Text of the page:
Boston Red Sox v Philadelphia Phillies Photo by Michael Reaves/Getty Images

Bryan Mata

Mata is seen by many as the top pitching prospect in the organization, and it’s not hard to see why. He has the arsenal to stick in the rotation, and the stuff to miss many bats while pitching in that role. His biggest issue in his professional career has been his command, which continued to be an issue last season when he walked 41 batters over 104 innings between High-A and Double-A. So, there is still work to be done, but it also must be mentioned that he only just turned 21 this past May. I don’t think there’s much of a chance we’re going to see Mata this summer, and that was the case even before he had to leave his last outing in Pawtucket due to a hamstring cramp. The development happening for guys at the alternate site shouldn’t be discounted entirely, but Mata still only has 10 13 innings above High-A. The time to really start expecting him to come up is probably in the second half next season.

Connor Seabold

The prospect who came along with Pivetta in the Phillies trade, Seabold has been talked up by anonymous scouts nonstop since the trade. This is clearly not a bad thing, but it’s also something I’d caution reading too much into as it is a common phenomenon after a trade. That said, there is plenty here to be excited about. The righty and former third round pick doesn’t really have the kind of stuff that will blow you away, but he has three very solid pitches and a good idea of how to use it and command all of his offerings. Like Mata, Seabold has limited experience above High-A, though he is a few years older having turned 24 in January. I’d say he’s more likely to come up than Mata, but the chances are still low enough to be inconsequential. Again like Mata, I’d look for the debut to come later next season.

Jay Groome

Let’s get this out of the way. Groome is not coming up this year. Yes, he has to be protected from the Rule 5 Draft this winter, but as I mentioned with Houck calling him up this year would burn a valuable option year. While the reports from Pawtucket have been very encouraging, we’re still talking about a guy who has not really been able to pitch much as a pro and hasn’t even pitched in High-A. I’m very curious to see how aggressive they’ll be with him next season after the experience he gained against more seasoned competition this summer, but for this season it’s still just about development.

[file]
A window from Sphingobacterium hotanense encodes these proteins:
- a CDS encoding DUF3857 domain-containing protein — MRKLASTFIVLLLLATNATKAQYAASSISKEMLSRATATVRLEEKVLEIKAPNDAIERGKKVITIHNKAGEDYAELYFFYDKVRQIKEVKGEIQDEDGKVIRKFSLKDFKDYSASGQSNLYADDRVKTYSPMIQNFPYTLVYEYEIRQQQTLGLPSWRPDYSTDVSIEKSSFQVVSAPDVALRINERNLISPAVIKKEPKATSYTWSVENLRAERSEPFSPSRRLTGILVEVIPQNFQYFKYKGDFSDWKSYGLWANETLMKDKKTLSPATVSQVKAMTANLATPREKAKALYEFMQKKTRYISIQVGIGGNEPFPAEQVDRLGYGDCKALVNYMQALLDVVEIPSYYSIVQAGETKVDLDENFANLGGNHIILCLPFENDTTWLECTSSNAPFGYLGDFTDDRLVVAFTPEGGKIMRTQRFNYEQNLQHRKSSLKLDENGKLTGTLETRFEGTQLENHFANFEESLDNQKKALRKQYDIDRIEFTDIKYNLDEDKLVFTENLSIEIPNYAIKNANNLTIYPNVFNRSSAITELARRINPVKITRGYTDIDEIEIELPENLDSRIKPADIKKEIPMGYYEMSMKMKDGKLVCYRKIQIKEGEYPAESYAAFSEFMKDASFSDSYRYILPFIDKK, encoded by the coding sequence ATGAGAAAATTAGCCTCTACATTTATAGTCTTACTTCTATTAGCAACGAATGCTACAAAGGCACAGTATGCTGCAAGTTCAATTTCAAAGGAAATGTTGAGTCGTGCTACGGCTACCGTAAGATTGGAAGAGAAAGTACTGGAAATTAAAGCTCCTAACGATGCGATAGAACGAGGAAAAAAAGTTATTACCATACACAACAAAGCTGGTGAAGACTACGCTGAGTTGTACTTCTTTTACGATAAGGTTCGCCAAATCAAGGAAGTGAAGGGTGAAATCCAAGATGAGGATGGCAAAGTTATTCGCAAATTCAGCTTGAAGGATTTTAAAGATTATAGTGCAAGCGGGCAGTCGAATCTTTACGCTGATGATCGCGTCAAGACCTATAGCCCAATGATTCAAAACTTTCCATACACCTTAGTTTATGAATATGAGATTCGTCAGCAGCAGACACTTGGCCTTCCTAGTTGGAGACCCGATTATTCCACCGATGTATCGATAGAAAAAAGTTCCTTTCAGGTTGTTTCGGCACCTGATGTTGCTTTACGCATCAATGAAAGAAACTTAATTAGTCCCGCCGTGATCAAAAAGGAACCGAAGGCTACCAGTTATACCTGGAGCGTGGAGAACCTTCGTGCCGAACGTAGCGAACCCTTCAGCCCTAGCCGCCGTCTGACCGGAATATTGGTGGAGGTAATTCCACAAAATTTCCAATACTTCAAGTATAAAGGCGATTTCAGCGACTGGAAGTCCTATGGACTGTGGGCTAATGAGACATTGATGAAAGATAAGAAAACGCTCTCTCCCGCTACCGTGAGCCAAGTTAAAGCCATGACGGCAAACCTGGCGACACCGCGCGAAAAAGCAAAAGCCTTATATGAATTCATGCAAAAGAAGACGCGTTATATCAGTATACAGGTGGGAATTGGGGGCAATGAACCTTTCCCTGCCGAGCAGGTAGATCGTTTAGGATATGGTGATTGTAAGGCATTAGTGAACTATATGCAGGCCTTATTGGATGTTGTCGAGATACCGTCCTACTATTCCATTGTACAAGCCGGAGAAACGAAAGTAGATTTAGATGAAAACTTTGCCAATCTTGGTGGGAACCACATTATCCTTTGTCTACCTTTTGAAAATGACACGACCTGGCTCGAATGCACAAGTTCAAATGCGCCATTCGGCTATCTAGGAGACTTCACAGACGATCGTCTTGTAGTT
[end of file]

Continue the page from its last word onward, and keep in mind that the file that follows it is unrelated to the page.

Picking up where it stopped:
The Others

Stephen Gonsalves

Gonsalves was once a top prospect in the Twins organization, but injuries and command issues have since stripped him of this title. His path to the majors this year got a bit more complicated after he was designated for assignment and outrighted off the 40-man roster. We probably won’t see him this year, but it’s certainly not impossible as he can provide bulk innings and as we all know this team is looking through any option that can do that.

Domingo Tapia

Tapia was probably the most surprising addition to the player pool to me, as he has been in the minors forever and hasn’t been particularly effective in recent years. Last season, he pitched to a 5.18 ERA over 66 innings. He could be up this year due to a lack of options, but he’s at best an emergency reliever and if he were to be called up he’d be a clear DFA candidate this winter to make room for the approaching Rule 5 crunch.

Caleb Simpson

Simpson is 28 and hasn’t pitched about Double-A, but that doesn’t mean there’s no potential here. He’s fought injuries in his career which makes him more raw than you would expect for someone approaching 30, but there is a legitimate fastball/slider combination here. He just needs to figure out where things are going. If he’s shown some flashes of command in Pawtucket, I’d like to see him get a shot this summer. At the very least, seeing real major-league stuff would be a nice change of pace.

Seth Blair

Blair is my favorite story among all of these pitchers as a former first round pick who pitched his way out of baseball back in 2014 before coming back last season. As with Simpson, there is legitimate stuff here and he struck out over 12 per nine in his comeback season last year. The likelihood of him sticking around long-term is probably very small, but even just for a nice story to root for I’d like to see him get a few appearances by the end of the year.